So, for the sake of everyone, please don’t immediately assume a kid doesn’t know what a given technology is. Maybe they don’t, but it’s offensive either way.

Obsessive Rationalization of Unrealistic Genres

I am constantly amazed and disappointed by people’s perpetual insistence on willful ignorance and disregard of logic. It is common to tout that people are able to “distinguish reality from fiction”, but I am finding that hard to believe. This ailment is especially prevalent in fans or supporters of a particular lore; enjoyment of a genre appears to be a debilitating disease that leaves its victims completely incapable of making concessions to critics.

Let’s examine two examples. First, zombie lore. The genre is wide and diverse, but is generally accepted to be a gross fabrication and completely improbable, right? Nope. There is a fixation on coming up with more and more “realistic” explanations of how a zombie apocalypse could “actually” come to be. This is true both in media — we see the introduction of terms like “infected” to make the scenarios seem more authentic — and in the fan culture surrounding it. Look at any article on the Internet pointing out the most obvious reasons that a zombie apocalypse would never arise, and you will see a flood of comments defending the feasibility of such a scenario. Do they think that pointing out the unrealism of the genre is somehow offensive? That explicitly distinguishing reality from fiction (in a genre that is constantly trying to move the latter towards the former) somehow invalidates the fiction? It boggles my mind that people feel the need to defend the feasibility of a clearly fictional and improbable scenario.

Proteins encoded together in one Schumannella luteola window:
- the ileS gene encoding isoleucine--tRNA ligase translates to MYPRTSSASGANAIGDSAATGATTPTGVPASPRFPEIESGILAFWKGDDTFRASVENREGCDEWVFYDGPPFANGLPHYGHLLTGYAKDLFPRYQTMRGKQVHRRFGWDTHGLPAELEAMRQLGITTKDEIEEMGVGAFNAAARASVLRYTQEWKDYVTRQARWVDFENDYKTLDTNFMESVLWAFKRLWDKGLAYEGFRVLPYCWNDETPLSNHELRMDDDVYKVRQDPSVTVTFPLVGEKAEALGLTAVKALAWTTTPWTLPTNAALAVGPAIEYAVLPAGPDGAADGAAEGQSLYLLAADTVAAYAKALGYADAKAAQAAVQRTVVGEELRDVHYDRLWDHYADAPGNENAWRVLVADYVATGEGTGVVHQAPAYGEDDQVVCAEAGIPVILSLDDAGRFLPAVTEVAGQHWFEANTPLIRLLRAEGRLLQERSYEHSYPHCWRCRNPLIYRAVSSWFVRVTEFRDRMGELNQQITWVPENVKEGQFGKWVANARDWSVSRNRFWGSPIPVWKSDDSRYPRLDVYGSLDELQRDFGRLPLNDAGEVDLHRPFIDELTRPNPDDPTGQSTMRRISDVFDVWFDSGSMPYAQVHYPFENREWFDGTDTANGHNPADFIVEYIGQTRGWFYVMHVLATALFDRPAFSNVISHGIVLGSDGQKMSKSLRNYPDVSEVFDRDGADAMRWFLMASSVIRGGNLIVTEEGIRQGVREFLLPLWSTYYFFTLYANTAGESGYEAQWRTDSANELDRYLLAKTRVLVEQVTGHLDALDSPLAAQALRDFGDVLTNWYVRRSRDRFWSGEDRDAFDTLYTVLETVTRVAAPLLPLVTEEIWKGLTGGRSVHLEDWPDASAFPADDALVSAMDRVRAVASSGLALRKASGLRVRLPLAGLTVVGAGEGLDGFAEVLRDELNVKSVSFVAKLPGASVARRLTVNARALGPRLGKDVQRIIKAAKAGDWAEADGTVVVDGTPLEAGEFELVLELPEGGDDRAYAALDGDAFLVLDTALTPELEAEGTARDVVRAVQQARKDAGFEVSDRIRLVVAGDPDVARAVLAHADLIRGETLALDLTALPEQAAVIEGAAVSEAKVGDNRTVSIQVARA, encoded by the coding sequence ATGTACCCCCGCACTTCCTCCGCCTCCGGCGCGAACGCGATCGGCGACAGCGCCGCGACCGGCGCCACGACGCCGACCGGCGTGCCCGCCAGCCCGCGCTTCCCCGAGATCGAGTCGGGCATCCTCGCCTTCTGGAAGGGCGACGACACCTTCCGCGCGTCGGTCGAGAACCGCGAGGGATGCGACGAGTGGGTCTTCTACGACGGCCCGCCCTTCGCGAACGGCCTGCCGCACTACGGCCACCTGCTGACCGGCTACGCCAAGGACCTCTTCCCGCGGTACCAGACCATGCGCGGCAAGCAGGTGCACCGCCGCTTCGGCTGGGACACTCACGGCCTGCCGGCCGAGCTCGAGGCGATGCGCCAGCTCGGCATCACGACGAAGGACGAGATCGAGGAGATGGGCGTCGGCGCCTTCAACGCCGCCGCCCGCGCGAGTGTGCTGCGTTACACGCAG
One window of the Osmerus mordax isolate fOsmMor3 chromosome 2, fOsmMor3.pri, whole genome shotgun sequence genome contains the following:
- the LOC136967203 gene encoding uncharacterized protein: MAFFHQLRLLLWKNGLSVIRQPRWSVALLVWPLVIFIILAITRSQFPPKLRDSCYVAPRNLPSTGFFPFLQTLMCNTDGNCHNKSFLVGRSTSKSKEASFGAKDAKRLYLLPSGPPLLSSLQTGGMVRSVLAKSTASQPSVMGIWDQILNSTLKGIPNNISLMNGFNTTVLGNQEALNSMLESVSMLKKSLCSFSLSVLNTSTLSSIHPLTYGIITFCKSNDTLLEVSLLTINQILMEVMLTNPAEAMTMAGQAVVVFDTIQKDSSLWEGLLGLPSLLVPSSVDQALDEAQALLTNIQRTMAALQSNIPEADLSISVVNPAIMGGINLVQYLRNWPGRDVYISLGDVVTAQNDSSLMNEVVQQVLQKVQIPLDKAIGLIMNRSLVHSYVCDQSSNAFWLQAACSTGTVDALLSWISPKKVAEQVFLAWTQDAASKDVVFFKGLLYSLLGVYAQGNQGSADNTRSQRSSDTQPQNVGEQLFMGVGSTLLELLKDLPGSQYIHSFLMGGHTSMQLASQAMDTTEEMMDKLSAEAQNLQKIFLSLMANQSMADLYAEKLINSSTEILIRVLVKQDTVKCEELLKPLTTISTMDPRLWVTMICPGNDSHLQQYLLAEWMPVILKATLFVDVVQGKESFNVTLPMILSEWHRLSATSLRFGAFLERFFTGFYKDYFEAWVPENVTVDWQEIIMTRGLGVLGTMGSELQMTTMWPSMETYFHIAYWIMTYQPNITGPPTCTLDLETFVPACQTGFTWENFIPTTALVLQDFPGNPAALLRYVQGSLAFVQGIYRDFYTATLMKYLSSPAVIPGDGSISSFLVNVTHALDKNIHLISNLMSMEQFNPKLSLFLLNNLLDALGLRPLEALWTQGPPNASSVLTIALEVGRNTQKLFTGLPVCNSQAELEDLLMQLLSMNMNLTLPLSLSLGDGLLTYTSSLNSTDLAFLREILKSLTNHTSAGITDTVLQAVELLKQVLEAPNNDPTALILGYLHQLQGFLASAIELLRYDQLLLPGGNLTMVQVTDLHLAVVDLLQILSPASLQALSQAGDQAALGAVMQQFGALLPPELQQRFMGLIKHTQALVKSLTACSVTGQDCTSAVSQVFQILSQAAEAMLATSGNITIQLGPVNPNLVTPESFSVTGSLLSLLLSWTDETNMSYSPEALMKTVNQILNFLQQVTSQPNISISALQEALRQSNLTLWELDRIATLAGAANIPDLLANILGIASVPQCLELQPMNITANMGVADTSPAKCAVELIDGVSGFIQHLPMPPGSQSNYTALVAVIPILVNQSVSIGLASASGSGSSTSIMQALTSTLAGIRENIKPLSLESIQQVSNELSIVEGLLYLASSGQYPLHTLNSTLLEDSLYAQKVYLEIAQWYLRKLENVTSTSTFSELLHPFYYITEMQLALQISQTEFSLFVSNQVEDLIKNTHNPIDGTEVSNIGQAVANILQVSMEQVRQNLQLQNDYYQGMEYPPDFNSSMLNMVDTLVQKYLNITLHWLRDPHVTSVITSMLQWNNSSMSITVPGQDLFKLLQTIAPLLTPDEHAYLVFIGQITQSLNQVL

But this feeling of wonder is only compounded whenever I accidentally wander near Star Wars or Star Trek fans. Both these franchises are clearly future fantasy (where technology serves only to further the plot, as opposed to hard science fiction, where there is a clear bi-directional interplay between the two). Yet many fan sites are created to help flush out the technological lore and attempt to apply rational, scientific explanations to the events in the media that are clearly only in service to the plot. If you point this out to a fan, they will become indignant and start explaining their way around any obstacle you toss at them. Never mind that the whole thing is fictional and doesn’t actually need to be scientifically accurate in order to be entertaining (and in fact was never intended to be scientifically accurate). This madness continues to the degree that later productions in the franchise may even try to explain some of the happening with science, but 9 times out a 10 this only bungles things up further.

Anyways, I wish die-hard fans would accept that they are fans of a fictional entertainment franchise that not only isn’t realistic or feasible, but in fact doesn’t need to be in order to be entertaining. Being unrealistic does not invalidate zombies or Star Trek or Star Wars in any way. So get over the fact that none of those franchises make any damn sense.

Computer Mysticism

Last weekend I installed two different versions of Windows on two computers. One was a brand-new PC I built myself, and one was an HP that needed a reinstall. One needed a VPN connection to the MIT network to validate. The other one needed to have its proprietary drivers backed up and restored.

There’s a certain magic to computers when you start getting into the low-level stuff. I don’t mean programming-wise. Reinstalling Windows is more of a mystical art than a straightforward process.

Ancient forum tomes are filled with archaic tutorials. Software is a moving target, and complex formulas and hacks are prone to break down over time.